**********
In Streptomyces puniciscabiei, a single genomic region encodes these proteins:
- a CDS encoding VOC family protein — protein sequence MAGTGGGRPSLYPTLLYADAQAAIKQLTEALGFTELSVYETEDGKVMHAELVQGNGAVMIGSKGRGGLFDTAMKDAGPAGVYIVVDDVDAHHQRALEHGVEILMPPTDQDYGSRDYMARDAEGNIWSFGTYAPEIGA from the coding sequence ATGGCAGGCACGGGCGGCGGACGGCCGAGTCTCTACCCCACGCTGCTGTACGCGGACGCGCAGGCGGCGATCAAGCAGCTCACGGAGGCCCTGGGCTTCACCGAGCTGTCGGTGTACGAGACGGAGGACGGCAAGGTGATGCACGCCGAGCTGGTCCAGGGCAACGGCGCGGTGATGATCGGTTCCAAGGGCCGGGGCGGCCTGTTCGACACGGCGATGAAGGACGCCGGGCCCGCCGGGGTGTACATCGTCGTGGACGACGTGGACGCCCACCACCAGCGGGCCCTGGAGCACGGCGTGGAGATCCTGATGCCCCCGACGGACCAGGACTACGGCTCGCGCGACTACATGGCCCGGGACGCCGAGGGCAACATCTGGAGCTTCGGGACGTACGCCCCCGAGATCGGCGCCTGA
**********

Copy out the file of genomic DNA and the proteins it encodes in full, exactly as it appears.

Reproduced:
In Streptomyces puniciscabiei, a single genomic region encodes these proteins:
- a CDS encoding VOC family protein — protein sequence MAGTGGGRPSLYPTLLYADAQAAIKQLTEALGFTELSVYETEDGKVMHAELVQGNGAVMIGSKGRGGLFDTAMKDAGPAGVYIVVDDVDAHHQRALEHGVEILMPPTDQDYGSRDYMARDAEGNIWSFGTYAPEIGA from the coding sequence ATGGCAGGCACGGGCGGCGGACGGCCGAGTCTCTACCCCACGCTGCTGTACGCGGACGCGCAGGCGGCGATCAAGCAGCTCACGGAGGCCCTGGGCTTCACCGAGCTGTCGGTGTACGAGACGGAGGACGGCAAGGTGATGCACGCCGAGCTGGTCCAGGGCAACGGCGCGGTGATGATCGGTTCCAAGGGCCGGGGCGGCCTGTTCGACACGGCGATGAAGGACGCCGGGCCCGCCGGGGTGTACATCGTCGTGGACGACGTGGACGCCCACCACCAGCGGGCCCTGGAGCACGGCGTGGAGATCCTGATGCCCCCGACGGACCAGGACTACGGCTCGCGCGACTACATGGCCCGGGACGCCGAGGGCAACATCTGGAGCTTCGGGACGTACGCCCCCGAGATCGGCGCCTGA